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An Australian permanent resident has died in India after contracting COVID-19, his daughter says

An Australian permanent resident has died in India after contracting COVID-19, says his daughter, as the country continues to shatter records for new deaths and cases of the virus.

Sydney woman Sonali Ralhan says her father died on Wednesday in a small private New Delhi hospital after contracting coronavirus, three days after the federal government enacted a controversial India travel ban and made it temporarily illegal for citizens and permanent residents stranded there to come home.

Her father, 59, became a permanent resident of Australia more than 10 years ago, and often travelled back to India where he managed a hotel in New Delhi. 

Because of his frequent business travel, he hadn’t spent enough time in Australia to qualify for citizenship, but planned to apply. Ms Ralhan, her brother, and her mother already qualified and are Australian citizens.

Ms Ralhan revealed her father’s death in a Facebook post on Thursday that she addressed to Prime Minister Scott Morrison, saying she was “highly disappointed” to be an Australian citizen.

Ms Ralhan also said her mother, who has recovered from COVID-19, remains stranded in India due to the travel ban.

“It is with a very heavy heart and pain I need to inform you that my father has left us,” she wrote on Facebook.

“Now all I have left is my mother, who has been abandoned by her own government of Australia.

“We all want to cry our hearts out, but we are saving them for when we are all together again.”

She told SBS News her parents travelled to India late last year and both had been unable to book flights to return ever since.

Ms Ralhan, who would not release her father’s name due to privacy concerns, says he saw reports of Australia’s ban on its own citizens returning from India in his dying days.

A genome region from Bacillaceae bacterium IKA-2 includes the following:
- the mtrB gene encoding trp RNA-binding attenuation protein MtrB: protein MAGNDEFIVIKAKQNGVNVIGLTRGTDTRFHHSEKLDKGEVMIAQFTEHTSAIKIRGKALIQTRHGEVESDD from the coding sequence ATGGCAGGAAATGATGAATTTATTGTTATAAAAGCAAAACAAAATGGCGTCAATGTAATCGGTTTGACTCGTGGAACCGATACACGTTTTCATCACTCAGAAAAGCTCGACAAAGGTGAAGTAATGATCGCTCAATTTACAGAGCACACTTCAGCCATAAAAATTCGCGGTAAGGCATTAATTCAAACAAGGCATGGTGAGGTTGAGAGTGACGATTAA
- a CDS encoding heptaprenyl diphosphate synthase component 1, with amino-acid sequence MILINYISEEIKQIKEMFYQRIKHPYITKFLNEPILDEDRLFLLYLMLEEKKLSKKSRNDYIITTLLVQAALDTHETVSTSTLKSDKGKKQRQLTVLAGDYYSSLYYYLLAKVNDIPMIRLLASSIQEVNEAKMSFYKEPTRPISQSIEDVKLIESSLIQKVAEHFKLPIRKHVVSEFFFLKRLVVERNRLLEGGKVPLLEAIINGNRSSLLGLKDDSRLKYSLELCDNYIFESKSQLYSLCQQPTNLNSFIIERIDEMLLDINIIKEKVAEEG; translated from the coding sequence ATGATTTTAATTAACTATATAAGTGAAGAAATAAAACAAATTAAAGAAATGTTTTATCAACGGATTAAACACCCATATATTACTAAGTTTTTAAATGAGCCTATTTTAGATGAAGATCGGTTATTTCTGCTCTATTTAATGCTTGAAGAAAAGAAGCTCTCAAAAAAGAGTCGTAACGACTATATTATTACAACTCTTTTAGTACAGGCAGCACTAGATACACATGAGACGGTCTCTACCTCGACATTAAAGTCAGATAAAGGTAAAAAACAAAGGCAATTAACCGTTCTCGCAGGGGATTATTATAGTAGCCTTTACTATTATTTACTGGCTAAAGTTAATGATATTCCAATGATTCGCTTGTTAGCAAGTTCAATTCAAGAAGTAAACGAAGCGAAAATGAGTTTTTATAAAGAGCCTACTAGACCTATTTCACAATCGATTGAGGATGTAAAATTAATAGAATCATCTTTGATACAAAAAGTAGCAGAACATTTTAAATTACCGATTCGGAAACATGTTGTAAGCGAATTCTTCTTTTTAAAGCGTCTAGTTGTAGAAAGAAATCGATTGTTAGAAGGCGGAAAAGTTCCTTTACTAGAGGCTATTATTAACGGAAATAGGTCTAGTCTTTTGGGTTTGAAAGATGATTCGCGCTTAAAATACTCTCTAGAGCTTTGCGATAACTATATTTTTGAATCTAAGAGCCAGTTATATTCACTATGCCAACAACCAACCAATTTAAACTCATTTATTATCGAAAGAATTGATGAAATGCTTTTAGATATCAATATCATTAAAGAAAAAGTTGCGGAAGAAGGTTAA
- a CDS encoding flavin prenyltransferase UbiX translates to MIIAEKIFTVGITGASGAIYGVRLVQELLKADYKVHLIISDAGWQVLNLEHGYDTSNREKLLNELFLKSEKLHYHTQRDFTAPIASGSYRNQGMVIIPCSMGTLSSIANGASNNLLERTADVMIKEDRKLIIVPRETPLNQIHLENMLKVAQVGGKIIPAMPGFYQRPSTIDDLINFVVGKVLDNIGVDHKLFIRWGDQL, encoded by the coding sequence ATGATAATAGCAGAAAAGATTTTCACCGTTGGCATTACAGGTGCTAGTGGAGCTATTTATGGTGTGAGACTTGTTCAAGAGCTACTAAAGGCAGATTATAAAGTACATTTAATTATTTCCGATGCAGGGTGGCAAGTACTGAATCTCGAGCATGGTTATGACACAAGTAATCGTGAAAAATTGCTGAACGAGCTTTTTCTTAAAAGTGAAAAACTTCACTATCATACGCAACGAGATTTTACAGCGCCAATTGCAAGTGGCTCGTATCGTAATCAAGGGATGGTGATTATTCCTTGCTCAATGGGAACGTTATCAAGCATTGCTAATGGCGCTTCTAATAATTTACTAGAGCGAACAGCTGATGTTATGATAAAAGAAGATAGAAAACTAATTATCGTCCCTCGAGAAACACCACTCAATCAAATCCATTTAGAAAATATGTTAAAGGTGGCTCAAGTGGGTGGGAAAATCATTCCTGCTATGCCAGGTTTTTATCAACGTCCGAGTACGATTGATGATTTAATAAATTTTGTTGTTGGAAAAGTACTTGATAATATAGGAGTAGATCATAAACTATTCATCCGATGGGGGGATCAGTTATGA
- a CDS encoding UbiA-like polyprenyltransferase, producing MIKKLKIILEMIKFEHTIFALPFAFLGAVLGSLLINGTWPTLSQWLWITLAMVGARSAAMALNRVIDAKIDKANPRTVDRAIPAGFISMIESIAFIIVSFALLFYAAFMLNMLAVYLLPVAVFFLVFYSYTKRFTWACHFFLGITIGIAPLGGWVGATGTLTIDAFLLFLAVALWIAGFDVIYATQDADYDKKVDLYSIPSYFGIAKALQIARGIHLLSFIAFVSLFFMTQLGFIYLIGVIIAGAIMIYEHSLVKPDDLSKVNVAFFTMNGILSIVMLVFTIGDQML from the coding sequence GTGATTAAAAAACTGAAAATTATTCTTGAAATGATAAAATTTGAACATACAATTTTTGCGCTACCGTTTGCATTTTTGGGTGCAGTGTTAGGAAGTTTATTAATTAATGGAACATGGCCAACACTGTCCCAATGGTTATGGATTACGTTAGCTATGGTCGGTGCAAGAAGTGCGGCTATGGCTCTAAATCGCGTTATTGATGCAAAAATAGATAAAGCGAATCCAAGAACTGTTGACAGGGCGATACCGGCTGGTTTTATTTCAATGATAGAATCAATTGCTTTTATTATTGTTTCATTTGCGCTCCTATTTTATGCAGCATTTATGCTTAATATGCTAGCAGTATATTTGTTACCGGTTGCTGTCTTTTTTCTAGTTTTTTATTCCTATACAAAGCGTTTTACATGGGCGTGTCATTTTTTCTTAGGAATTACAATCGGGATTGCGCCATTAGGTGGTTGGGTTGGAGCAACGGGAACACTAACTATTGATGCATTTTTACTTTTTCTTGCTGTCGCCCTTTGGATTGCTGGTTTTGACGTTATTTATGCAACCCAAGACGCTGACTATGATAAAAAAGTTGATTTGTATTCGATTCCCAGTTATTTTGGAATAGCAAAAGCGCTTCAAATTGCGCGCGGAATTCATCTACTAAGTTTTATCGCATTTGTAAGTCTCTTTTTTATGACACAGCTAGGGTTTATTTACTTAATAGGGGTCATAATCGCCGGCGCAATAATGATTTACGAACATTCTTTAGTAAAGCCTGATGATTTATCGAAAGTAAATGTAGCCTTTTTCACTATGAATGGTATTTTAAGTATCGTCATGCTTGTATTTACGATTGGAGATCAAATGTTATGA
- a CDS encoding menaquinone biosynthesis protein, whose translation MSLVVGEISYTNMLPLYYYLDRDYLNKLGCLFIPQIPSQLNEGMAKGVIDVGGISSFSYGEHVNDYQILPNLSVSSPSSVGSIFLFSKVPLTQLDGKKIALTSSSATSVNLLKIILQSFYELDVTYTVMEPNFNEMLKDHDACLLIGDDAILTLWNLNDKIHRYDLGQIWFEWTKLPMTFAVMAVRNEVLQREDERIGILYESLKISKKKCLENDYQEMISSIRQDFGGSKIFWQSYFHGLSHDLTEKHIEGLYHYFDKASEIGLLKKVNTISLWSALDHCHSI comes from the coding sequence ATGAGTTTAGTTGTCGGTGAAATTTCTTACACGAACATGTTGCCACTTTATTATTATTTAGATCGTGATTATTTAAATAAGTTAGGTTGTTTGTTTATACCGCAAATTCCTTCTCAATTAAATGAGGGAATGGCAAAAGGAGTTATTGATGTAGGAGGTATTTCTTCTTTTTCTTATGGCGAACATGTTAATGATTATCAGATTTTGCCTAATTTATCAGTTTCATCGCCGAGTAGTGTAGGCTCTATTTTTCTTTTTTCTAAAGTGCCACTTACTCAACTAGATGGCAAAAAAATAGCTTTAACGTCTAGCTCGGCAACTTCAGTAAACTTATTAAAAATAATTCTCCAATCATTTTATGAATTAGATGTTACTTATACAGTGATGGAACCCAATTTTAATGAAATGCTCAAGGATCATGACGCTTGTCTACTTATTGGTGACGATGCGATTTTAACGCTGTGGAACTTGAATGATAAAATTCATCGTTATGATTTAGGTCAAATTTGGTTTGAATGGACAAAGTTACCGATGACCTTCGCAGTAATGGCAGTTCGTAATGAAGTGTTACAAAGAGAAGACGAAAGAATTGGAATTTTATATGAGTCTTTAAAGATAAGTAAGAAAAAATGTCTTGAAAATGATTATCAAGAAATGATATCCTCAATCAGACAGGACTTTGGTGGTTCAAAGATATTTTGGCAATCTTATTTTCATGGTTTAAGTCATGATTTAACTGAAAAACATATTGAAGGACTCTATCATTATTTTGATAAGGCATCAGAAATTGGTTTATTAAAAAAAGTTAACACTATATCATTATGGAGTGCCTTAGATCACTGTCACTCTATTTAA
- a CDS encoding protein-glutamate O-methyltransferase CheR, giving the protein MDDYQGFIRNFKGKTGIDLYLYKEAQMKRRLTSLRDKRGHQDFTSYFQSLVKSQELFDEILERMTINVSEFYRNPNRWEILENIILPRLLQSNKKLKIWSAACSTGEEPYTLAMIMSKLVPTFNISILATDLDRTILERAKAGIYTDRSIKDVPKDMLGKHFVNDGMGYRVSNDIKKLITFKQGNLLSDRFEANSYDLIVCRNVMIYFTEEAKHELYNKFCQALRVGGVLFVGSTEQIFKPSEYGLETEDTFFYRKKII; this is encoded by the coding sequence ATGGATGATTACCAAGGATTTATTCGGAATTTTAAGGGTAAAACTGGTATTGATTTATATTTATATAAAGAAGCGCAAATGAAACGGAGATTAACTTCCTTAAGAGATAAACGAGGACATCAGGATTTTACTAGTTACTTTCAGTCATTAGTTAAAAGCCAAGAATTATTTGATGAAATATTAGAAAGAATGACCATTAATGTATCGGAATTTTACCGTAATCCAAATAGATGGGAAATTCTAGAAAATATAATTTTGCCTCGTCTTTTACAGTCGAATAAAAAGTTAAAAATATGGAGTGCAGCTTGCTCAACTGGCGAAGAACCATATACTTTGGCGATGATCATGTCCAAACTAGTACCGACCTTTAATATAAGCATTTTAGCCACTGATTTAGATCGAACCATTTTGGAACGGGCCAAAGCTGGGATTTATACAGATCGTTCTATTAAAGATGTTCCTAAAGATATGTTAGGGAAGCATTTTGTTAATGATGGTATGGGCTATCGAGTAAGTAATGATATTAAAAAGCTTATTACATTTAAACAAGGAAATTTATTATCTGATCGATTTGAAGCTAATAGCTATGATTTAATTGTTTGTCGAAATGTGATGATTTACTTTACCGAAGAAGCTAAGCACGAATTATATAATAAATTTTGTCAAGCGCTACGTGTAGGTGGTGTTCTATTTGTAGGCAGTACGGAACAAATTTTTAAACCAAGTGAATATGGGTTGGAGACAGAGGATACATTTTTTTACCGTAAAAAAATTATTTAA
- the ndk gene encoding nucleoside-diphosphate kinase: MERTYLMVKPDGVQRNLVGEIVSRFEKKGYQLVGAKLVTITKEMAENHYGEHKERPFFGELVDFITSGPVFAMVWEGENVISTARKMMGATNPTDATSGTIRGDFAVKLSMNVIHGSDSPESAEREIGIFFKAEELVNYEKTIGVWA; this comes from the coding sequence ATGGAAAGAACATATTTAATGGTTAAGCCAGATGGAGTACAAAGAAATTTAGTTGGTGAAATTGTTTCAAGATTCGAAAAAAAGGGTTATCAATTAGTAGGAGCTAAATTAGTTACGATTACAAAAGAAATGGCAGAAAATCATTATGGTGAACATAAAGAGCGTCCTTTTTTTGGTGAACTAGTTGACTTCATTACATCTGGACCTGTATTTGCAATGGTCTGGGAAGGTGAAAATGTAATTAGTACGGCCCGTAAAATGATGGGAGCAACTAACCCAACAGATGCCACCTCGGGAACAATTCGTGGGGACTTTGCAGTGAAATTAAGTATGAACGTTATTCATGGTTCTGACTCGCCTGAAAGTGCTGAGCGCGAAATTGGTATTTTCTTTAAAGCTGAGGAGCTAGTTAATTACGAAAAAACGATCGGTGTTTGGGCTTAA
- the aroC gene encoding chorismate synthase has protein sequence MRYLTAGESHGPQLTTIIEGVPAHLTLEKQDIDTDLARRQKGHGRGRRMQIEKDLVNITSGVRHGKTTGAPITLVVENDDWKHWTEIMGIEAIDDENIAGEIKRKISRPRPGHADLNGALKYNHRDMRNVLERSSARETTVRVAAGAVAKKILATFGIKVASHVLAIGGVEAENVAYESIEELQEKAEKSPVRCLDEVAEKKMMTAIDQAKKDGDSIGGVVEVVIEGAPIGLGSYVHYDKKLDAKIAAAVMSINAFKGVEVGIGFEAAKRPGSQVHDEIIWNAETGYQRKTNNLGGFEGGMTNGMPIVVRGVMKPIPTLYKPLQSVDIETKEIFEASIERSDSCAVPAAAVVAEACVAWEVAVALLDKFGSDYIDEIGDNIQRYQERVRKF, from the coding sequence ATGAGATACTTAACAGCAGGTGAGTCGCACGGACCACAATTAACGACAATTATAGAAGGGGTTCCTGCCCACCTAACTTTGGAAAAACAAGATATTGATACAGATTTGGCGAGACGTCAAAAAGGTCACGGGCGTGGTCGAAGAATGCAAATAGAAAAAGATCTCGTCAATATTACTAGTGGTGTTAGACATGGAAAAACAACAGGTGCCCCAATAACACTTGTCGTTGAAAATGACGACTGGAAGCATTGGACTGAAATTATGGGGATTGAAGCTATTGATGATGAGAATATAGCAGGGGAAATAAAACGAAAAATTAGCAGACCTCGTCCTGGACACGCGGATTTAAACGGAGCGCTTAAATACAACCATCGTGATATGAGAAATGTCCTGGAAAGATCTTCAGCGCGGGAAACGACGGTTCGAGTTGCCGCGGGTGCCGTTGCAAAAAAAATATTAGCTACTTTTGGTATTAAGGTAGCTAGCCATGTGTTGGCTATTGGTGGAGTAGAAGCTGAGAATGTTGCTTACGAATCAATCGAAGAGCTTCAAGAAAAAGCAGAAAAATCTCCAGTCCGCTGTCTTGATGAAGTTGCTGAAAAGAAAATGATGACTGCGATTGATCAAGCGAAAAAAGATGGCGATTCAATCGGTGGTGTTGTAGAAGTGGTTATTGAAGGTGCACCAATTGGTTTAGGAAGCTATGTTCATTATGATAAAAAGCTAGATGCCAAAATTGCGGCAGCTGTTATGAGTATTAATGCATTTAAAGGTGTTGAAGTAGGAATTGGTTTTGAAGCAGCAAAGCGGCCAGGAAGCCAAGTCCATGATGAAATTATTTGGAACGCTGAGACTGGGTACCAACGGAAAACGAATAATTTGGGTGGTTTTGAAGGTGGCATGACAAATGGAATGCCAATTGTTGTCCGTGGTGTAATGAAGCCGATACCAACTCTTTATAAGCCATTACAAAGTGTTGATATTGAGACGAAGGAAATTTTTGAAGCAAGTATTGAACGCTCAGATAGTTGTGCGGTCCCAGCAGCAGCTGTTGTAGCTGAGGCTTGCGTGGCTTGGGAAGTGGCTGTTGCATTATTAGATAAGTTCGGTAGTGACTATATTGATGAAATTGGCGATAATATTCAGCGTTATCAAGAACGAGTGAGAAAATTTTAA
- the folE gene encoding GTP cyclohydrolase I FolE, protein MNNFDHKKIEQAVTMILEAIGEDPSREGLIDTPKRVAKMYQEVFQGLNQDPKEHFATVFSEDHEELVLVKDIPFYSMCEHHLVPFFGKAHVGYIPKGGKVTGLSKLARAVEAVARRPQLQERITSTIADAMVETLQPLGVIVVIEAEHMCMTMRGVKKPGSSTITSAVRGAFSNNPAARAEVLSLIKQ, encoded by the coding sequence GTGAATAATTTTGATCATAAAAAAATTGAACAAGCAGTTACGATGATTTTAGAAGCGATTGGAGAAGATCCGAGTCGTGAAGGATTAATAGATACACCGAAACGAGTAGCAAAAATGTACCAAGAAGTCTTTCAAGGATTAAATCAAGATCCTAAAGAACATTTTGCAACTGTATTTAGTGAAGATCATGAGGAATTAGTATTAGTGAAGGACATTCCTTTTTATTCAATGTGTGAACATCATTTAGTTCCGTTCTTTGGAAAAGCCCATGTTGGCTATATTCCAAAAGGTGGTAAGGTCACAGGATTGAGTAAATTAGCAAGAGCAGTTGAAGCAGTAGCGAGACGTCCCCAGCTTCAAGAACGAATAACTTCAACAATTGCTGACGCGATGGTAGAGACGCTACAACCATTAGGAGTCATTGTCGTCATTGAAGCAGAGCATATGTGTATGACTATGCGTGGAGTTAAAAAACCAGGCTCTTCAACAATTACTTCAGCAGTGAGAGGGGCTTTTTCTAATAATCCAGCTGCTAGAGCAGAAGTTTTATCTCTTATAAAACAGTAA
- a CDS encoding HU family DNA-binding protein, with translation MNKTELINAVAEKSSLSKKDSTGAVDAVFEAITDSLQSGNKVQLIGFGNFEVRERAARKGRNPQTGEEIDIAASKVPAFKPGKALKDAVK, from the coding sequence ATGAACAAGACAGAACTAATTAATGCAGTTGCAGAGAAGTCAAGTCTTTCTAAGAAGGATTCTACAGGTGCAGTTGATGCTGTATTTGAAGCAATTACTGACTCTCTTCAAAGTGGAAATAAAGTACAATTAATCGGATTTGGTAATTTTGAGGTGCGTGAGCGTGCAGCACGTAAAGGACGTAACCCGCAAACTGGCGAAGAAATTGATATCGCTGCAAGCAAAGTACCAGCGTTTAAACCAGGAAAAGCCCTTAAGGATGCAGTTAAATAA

“My father was still conscious and he heard the news. He got the email from the Australian government regarding the new rule and everything. He was sick, and in that condition, receiving this news really panicked him,” she said.

“Then his conditioned kept on deteriorating.”

A health worker takes care of patients inside a banquet hall, temporarily converted into a quarantine facility for COVID-19 patients, in New Delhi on 4 May.

A health worker takes care of patients inside a banquet hall, temporarily converted into a quarantine facility for COVID-19 patients, in New Delhi on 4 May.

NurPhoto via Getty Images

In the Senate’s COVID-19 inquiry on Friday, Australia’s High Commissioner to India Barry O’Farrell said the Department of Foreign Affairs and Trade was providing consular assistance to the family of an Australian permanent resident who had reportedly died in the country.

“The department’s aware and providing consular assistance in accordance with its charter to the family of an Australian permanent resident who reportedly has died in India, and I’m advised that owing to our privacy obligations we won’t be providing any further comment,” he said, adding that local authorities were yet to confirm the circumstances.

SBS News has confirmed the reported death is in the same family.

Talking to 2GB on Friday, Foreign Minister Marise Payne extended her sympathies to the family, who she did not name.

“Let me extend my sympathy, and that of the government, to the family of this person and to so many families that we know are dealing with what is an extraordinary challenge, with infection rates surging,” she said.

“There are very many families dealing with this challenge.”

India recorded another record daily rise in coronavirus cases of 414,188 on Friday, while deaths rose by 3,915, according to India’s health ministry data. 

The country’s total coronavirus infections have passed 21 million. 

Ms Ralhan said the family was left to acquire oxygen and medicines for her father in his dying days.

“Each and every oxygen cylinder was paid by us, which was a constant battle. Even finding one oxygen cylinder in Delhi right now is a miracle,” she said,

“I just feel, the Indian medical system is failing at the moment.”

She said the family had called the Australian High Commission in India a few times for help, but there was not much they could do.

“My mum had talked to them a few times, to ask if there’s anything that they can do, because at one point my father really needed a ventilator and we couldn’t find it anywhere,” she said.

“We contacted the embassy in a desperate situation, but all they could say was ‘we’re really sorry, but we cannot do anything’. They just said they could keep checking on my mum and informing me.”

The federal government announced on Friday it would not be extending its controversial travel ban, and flights for Australian citizens and permanent residents stranded in India would resume from 15 May.

DFAT has been contacted for comment.

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